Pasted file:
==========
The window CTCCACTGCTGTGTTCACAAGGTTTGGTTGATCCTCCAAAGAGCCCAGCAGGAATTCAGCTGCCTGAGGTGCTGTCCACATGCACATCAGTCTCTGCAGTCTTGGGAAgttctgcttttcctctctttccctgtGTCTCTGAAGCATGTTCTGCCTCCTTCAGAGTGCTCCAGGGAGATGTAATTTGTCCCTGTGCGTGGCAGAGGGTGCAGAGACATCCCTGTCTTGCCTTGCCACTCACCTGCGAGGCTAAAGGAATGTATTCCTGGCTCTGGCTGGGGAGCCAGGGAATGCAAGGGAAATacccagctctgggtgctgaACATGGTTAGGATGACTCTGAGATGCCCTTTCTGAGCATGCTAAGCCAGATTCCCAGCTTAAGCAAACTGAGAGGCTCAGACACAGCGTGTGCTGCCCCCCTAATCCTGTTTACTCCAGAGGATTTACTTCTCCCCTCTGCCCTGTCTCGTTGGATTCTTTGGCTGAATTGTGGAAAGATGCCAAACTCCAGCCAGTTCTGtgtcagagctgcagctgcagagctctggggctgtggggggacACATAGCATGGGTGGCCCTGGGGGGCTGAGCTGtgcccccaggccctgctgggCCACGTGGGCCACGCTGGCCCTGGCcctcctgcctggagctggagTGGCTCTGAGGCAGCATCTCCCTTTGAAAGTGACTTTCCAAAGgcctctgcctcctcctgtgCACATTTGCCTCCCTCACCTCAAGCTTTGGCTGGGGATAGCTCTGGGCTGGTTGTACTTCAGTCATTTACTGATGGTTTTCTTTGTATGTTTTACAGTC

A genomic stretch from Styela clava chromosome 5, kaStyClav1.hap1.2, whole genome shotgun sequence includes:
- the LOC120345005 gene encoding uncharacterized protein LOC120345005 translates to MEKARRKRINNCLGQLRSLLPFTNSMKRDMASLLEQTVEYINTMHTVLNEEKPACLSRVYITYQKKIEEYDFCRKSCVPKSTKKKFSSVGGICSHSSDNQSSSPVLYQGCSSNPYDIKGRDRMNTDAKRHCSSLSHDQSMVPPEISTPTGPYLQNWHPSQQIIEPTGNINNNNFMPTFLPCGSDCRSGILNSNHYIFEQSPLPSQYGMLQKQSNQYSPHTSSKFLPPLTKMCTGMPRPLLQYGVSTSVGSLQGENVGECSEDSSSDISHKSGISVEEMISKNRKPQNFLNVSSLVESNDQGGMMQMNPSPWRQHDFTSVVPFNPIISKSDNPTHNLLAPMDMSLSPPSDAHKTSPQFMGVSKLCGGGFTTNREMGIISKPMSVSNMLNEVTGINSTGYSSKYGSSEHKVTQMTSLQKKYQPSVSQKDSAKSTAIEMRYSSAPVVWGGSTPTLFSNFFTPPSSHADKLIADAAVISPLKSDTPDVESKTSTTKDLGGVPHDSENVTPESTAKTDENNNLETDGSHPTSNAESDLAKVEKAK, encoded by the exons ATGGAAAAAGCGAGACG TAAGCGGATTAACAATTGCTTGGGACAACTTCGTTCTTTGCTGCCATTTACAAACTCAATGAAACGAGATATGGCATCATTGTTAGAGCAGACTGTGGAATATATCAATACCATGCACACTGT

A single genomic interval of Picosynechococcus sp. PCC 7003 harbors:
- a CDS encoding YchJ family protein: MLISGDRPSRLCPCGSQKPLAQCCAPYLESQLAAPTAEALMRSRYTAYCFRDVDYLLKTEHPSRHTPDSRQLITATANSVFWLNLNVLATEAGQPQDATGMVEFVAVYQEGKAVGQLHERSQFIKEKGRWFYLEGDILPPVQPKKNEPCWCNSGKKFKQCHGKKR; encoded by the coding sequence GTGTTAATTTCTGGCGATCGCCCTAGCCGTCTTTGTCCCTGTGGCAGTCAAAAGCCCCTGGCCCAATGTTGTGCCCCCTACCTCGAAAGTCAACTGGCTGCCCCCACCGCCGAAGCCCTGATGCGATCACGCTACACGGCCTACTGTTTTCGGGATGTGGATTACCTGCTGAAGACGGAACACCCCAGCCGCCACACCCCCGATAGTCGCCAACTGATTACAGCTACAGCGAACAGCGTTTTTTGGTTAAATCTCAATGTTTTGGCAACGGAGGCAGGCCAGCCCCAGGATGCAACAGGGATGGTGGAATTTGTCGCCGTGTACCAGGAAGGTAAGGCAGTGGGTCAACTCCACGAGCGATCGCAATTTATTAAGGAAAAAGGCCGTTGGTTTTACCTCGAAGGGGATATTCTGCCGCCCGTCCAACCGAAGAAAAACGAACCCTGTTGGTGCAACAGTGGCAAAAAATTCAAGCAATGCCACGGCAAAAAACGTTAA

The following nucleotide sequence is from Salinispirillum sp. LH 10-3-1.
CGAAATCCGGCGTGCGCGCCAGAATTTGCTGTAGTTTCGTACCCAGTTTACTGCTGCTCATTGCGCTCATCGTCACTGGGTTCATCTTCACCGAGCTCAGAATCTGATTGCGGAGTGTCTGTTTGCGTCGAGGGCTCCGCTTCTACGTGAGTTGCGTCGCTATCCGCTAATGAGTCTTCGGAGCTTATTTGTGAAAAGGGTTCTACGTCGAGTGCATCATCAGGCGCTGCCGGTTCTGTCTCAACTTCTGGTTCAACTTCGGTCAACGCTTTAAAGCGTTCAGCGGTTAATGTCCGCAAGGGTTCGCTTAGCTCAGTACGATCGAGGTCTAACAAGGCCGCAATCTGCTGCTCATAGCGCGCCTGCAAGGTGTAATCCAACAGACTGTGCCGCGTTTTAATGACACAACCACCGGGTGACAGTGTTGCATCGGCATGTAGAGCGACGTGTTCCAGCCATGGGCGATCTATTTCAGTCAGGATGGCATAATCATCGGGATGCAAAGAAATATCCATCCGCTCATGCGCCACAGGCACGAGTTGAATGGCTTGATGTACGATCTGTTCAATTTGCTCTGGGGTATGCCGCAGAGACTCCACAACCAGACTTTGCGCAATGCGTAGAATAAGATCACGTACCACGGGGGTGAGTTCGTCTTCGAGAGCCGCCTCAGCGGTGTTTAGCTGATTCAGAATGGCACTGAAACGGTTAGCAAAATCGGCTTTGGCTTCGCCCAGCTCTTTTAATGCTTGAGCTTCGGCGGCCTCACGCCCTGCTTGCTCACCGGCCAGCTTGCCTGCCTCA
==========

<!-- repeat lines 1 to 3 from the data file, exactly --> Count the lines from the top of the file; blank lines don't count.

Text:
The window CTCCACTGCTGTGTTCACAAGGTTTGGTTGATCCTCCAAAGAGCCCAGCAGGAATTCAGCTGCCTGAGGTGCTGTCCACATGCACATCAGTCTCTGCAGTCTTGGGAAgttctgcttttcctctctttccctgtGTCTCTGAAGCATGTTCTGCCTCCTTCAGAGTGCTCCAGGGAGATGTAATTTGTCCCTGTGCGTGGCAGAGGGTGCAGAGACATCCCTGTCTTGCCTTGCCACTCACCTGCGAGGCTAAAGGAATGTATTCCTGGCTCTGGCTGGGGAGCCAGGGAATGCAAGGGAAATacccagctctgggtgctgaACATGGTTAGGATGACTCTGAGATGCCCTTTCTGAGCATGCTAAGCCAGATTCCCAGCTTAAGCAAACTGAGAGGCTCAGACACAGCGTGTGCTGCCCCCCTAATCCTGTTTACTCCAGAGGATTTACTTCTCCCCTCTGCCCTGTCTCGTTGGATTCTTTGGCTGAATTGTGGAAAGATGCCAAACTCCAGCCAGTTCTGtgtcagagctgcagctgcagagctctggggctgtggggggacACATAGCATGGGTGGCCCTGGGGGGCTGAGCTGtgcccccaggccctgctgggCCACGTGGGCCACGCTGGCCCTGGCcctcctgcctggagctggagTGGCTCTGAGGCAGCATCTCCCTTTGAAAGTGACTTTCCAAAGgcctctgcctcctcctgtgCACATTTGCCTCCCTCACCTCAAGCTTTGGCTGGGGATAGCTCTGGGCTGGTTGTACTTCAGTCATTTACTGATGGTTTTCTTTGTATGTTTTACAGTC

A genomic stretch from Styela clava chromosome 5, kaStyClav1.hap1.2, whole genome shotgun sequence includes:
- the LOC120345005 gene encoding uncharacterized protein LOC120345005 translates to MEKARRKRINNCLGQLRSLLPFTNSMKRDMASLLEQTVEYINTMHTVLNEEKPACLSRVYITYQKKIEEYDFCRKSCVPKSTKKKFSSVGGICSHSSDNQSSSPVLYQGCSSNPYDIKGRDRMNTDAKRHCSSLSHDQSMVPPEISTPTGPYLQNWHPSQQIIEPTGNINNNNFMPTFLPCGSDCRSGILNSNHYIFEQSPLPSQYGMLQKQSNQYSPHTSSKFLPPLTKMCTGMPRPLLQYGVSTSVGSLQGENVGECSEDSSSDISHKSGISVEEMISKNRKPQNFLNVSSLVESNDQGGMMQMNPSPWRQHDFTSVVPFNPIISKSDNPTHNLLAPMDMSLSPPSDAHKTSPQFMGVSKLCGGGFTTNREMGIISKPMSVSNMLNEVTGINSTGYSSKYGSSEHKVTQMTSLQKKYQPSVSQKDSAKSTAIEMRYSSAPVVWGGSTPTLFSNFFTPPSSHADKLIADAAVISPLKSDTPDVESKTSTTKDLGGVPHDSENVTPESTAKTDENNNLETDGSHPTSNAESDLAKVEKAK, encoded by the exons ATGGAAAAAGCGAGACG TAAGCGGATTAACAATTGCTTGGGACAACTTCGTTCTTTGCTGCCATTTACAAACTCAATGAAACGAGATATGGCATCATTGTTAGAGCAGACTGTGGAATATATCAATACCATGCACACTGT